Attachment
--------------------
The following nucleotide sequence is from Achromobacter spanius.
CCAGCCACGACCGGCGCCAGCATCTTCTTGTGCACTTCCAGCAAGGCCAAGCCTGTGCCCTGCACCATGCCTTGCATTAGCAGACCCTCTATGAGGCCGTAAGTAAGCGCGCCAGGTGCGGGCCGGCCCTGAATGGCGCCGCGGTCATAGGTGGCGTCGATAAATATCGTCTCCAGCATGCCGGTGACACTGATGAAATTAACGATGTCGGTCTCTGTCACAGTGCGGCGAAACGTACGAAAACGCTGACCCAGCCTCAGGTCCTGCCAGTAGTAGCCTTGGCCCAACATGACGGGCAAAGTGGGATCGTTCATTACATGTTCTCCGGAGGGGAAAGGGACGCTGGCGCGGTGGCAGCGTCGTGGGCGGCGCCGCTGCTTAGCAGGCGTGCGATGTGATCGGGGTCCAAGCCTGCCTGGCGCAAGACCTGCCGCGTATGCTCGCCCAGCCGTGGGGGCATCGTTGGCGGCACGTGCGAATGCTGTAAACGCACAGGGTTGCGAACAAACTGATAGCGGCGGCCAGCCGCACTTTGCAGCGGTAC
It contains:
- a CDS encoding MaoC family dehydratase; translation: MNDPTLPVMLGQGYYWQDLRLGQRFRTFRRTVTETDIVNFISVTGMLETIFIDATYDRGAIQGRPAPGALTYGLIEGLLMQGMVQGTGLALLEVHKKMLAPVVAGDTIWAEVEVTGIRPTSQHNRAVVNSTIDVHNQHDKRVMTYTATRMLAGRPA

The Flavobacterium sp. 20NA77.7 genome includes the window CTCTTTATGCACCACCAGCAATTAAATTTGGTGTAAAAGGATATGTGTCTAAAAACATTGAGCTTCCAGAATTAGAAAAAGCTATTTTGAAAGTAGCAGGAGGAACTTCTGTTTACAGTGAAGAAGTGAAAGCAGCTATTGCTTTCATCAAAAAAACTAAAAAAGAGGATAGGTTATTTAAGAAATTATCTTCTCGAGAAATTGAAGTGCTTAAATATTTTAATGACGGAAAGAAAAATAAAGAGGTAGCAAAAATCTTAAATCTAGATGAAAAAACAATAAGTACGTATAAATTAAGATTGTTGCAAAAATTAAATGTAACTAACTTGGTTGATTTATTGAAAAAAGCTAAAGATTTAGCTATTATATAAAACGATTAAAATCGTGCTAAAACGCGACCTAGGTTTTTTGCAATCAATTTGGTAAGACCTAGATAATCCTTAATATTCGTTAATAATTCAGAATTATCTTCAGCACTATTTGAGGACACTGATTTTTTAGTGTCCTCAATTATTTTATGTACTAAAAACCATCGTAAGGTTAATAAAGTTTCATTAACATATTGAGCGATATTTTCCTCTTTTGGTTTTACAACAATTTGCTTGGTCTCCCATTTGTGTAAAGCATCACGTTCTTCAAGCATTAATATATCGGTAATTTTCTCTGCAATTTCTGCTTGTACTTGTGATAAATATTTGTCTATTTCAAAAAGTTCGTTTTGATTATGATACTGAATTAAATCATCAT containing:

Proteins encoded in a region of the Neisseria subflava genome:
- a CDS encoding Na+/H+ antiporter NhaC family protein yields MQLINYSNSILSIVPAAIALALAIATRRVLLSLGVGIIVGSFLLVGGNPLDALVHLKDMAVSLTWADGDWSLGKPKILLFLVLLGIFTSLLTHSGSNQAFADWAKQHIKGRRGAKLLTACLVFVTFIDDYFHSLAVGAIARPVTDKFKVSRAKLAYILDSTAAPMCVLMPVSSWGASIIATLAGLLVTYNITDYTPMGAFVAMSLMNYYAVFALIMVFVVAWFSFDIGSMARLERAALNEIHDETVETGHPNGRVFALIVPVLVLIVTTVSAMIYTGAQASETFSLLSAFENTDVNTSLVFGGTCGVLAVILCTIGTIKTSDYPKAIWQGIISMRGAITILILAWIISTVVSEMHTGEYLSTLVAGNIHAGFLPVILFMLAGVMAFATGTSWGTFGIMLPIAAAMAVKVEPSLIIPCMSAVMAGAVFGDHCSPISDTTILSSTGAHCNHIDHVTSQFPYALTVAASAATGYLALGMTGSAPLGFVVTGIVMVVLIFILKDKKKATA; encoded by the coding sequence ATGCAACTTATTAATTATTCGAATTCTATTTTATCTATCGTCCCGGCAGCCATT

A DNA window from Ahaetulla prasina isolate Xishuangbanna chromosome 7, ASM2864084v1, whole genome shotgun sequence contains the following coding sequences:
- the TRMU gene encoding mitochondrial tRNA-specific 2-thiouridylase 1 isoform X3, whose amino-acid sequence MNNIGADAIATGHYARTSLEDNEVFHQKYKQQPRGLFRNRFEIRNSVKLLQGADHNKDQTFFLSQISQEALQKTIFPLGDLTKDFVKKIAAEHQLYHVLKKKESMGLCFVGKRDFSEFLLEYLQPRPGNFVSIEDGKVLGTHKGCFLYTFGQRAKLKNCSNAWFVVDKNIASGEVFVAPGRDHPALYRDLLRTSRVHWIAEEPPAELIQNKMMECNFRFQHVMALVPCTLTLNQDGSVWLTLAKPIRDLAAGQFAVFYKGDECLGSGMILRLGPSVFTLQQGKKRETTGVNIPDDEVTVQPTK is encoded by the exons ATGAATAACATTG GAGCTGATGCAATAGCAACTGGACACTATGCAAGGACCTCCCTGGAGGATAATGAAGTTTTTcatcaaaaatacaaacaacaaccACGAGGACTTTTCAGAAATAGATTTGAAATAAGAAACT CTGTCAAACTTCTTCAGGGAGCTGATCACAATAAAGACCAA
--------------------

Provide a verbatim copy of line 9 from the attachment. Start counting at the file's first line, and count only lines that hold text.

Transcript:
- the TRMU gene encoding mitochondrial tRNA-specific 2-thiouridylase 1 isoform X3, whose amino-acid sequence MNNIGADAIATGHYARTSLEDNEVFHQKYKQQPRGLFRNRFEIRNSVKLLQGADHNKDQTFFLSQISQEALQKTIFPLGDLTKDFVKKIAAEHQLYHVLKKKESMGLCFVGKRDFSEFLLEYLQPRPGNFVSIEDGKVLGTHKGCFLYTFGQRAKLKNCSNAWFVVDKNIASGEVFVAPGRDHPALYRDLLRTSRVHWIAEEPPAELIQNKMMECNFRFQHVMALVPCTLTLNQDGSVWLTLAKPIRDLAAGQFAVFYKGDECLGSGMILRLGPSVFTLQQGKKRETTGVNIPDDEVTVQPTK is encoded by the exons ATGAATAACATTG GAGCTGATGCAATAGCAACTGGACACTATGCAAGGACCTCCCTGGAGGATAATGAAGTTTTTcatcaaaaatacaaacaacaaccACGAGGACTTTTCAGAAATAGATTTGAAATAAGAAACT CTGTCAAACTTCTTCAGGGAGCTGATCACAATAAAGACCAA